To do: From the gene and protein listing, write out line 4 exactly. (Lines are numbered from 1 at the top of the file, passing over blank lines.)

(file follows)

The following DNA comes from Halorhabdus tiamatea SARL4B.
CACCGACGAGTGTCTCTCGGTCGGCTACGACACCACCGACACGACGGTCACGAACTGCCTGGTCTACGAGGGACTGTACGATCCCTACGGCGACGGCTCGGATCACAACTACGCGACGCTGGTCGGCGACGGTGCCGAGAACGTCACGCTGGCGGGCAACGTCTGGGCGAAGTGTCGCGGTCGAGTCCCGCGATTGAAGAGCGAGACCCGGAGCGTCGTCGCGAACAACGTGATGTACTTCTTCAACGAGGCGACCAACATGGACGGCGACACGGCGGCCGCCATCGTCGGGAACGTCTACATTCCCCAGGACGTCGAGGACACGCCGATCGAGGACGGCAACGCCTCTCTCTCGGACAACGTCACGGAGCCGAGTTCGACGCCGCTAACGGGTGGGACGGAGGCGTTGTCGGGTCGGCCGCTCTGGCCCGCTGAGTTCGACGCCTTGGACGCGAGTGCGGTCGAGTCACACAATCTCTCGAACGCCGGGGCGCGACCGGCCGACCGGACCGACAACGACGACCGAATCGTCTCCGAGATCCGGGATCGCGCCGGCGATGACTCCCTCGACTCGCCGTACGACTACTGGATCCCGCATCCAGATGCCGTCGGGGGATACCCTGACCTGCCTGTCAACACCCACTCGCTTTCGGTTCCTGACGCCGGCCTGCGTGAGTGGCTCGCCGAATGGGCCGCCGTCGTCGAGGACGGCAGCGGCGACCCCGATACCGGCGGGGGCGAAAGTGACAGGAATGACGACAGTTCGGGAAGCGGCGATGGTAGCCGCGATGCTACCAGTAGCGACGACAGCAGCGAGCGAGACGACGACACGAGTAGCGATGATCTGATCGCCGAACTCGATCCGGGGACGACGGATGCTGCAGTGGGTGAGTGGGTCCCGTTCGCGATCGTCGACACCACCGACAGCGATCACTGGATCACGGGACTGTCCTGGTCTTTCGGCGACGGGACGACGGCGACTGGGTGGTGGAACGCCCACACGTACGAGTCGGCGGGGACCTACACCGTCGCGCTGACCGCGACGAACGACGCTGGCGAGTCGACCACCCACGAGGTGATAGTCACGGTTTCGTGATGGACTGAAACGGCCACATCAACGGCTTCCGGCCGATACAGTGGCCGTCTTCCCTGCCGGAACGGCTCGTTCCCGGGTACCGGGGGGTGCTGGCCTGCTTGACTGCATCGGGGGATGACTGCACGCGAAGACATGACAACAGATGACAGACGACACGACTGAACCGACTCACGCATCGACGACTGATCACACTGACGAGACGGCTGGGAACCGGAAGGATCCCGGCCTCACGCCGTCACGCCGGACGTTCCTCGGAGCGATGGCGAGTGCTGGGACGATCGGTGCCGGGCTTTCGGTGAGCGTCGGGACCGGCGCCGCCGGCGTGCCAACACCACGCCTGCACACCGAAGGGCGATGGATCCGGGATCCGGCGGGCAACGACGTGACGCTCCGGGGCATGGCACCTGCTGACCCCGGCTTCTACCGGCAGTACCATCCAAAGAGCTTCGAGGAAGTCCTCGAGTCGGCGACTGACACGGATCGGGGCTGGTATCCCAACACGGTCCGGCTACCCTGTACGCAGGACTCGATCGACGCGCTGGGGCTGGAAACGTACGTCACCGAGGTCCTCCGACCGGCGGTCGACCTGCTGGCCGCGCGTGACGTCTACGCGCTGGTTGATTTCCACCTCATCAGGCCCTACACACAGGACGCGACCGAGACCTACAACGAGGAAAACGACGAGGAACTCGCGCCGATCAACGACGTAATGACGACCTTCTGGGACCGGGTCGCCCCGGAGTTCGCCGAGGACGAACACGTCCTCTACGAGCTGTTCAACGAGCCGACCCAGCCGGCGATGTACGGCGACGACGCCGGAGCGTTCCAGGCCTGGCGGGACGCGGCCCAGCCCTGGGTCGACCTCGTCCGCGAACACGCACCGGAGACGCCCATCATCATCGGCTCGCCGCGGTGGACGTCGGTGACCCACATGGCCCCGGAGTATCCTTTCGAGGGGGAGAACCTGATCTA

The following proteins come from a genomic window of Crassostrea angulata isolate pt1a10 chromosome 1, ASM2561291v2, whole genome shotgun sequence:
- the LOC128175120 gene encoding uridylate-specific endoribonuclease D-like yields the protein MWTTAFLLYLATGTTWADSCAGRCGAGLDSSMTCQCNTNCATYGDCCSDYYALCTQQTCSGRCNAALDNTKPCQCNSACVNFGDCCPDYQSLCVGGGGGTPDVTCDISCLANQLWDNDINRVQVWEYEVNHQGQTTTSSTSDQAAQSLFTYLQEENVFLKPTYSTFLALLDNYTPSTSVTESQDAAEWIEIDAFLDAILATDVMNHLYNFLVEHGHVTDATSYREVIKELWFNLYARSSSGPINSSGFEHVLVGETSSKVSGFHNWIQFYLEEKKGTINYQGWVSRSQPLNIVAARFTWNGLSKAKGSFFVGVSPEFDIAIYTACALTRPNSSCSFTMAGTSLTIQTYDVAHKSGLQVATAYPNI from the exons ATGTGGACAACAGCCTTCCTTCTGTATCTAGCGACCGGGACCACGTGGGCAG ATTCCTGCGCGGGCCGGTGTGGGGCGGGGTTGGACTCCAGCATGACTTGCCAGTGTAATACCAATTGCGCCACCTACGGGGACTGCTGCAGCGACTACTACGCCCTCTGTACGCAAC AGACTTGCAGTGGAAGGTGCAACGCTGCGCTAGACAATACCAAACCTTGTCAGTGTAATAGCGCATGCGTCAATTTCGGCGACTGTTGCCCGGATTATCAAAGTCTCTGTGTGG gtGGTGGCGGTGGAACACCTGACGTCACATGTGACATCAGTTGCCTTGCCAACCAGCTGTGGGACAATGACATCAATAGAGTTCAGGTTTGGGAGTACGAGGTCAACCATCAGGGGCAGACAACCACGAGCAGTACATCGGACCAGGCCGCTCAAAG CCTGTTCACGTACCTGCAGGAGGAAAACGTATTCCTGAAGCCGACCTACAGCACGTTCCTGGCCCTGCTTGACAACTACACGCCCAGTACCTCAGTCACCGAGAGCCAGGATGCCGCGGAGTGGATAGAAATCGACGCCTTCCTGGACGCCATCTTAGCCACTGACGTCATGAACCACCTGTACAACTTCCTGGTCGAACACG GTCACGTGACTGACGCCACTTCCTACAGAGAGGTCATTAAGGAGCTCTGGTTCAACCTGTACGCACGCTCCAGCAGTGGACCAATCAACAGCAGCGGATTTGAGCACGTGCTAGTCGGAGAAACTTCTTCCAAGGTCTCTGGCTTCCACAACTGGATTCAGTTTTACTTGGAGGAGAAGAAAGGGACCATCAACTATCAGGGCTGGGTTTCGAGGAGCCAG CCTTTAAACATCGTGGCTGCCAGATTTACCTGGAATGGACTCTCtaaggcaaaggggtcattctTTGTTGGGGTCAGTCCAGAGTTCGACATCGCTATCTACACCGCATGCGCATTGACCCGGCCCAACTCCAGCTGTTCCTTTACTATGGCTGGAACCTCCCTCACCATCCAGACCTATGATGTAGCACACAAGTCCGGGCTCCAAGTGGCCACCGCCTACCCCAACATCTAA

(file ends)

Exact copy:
- the LOC128175120 gene encoding uridylate-specific endoribonuclease D-like yields the protein MWTTAFLLYLATGTTWADSCAGRCGAGLDSSMTCQCNTNCATYGDCCSDYYALCTQQTCSGRCNAALDNTKPCQCNSACVNFGDCCPDYQSLCVGGGGGTPDVTCDISCLANQLWDNDINRVQVWEYEVNHQGQTTTSSTSDQAAQSLFTYLQEENVFLKPTYSTFLALLDNYTPSTSVTESQDAAEWIEIDAFLDAILATDVMNHLYNFLVEHGHVTDATSYREVIKELWFNLYARSSSGPINSSGFEHVLVGETSSKVSGFHNWIQFYLEEKKGTINYQGWVSRSQPLNIVAARFTWNGLSKAKGSFFVGVSPEFDIAIYTACALTRPNSSCSFTMAGTSLTIQTYDVAHKSGLQVATAYPNI from the exons ATGTGGACAACAGCCTTCCTTCTGTATCTAGCGACCGGGACCACGTGGGCAG ATTCCTGCGCGGGCCGGTGTGGGGCGGGGTTGGACTCCAGCATGACTTGCCAGTGTAATACCAATTGCGCCACCTACGGGGACTGCTGCAGCGACTACTACGCCCTCTGTACGCAAC AGACTTGCAGTGGAAGGTGCAACGCTGCGCTAGACAATACCAAACCTTGTCAGTGTAATAGCGCATGCGTCAATTTCGGCGACTGTTGCCCGGATTATCAAAGTCTCTGTGTGG gtGGTGGCGGTGGAACACCTGACGTCACATGTGACATCAGTTGCCTTGCCAACCAGCTGTGGGACAATGACATCAATAGAGTTCAGGTTTGGGAGTACGAGGTCAACCATCAGGGGCAGACAACCACGAGCAGTACATCGGACCAGGCCGCTCAAAG CCTGTTCACGTACCTGCAGGAGGAAAACGTATTCCTGAAGCCGACCTACAGCACGTTCCTGGCCCTGCTTGACAACTACACGCCCAGTACCTCAGTCACCGAGAGCCAGGATGCCGCGGAGTGGATAGAAATCGACGCCTTCCTGGACGCCATCTTAGCCACTGACGTCATGAACCACCTGTACAACTTCCTGGTCGAACACG GTCACGTGACTGACGCCACTTCCTACAGAGAGGTCATTAAGGAGCTCTGGTTCAACCTGTACGCACGCTCCAGCAGTGGACCAATCAACAGCAGCGGATTTGAGCACGTGCTAGTCGGAGAAACTTCTTCCAAGGTCTCTGGCTTCCACAACTGGATTCAGTTTTACTTGGAGGAGAAGAAAGGGACCATCAACTATCAGGGCTGGGTTTCGAGGAGCCAG CCTTTAAACATCGTGGCTGCCAGATTTACCTGGAATGGACTCTCtaaggcaaaggggtcattctTTGTTGGGGTCAGTCCAGAGTTCGACATCGCTATCTACACCGCATGCGCATTGACCCGGCCCAACTCCAGCTGTTCCTTTACTATGGCTGGAACCTCCCTCACCATCCAGACCTATGATGTAGCACACAAGTCCGGGCTCCAAGTGGCCACCGCCTACCCCAACATCTAA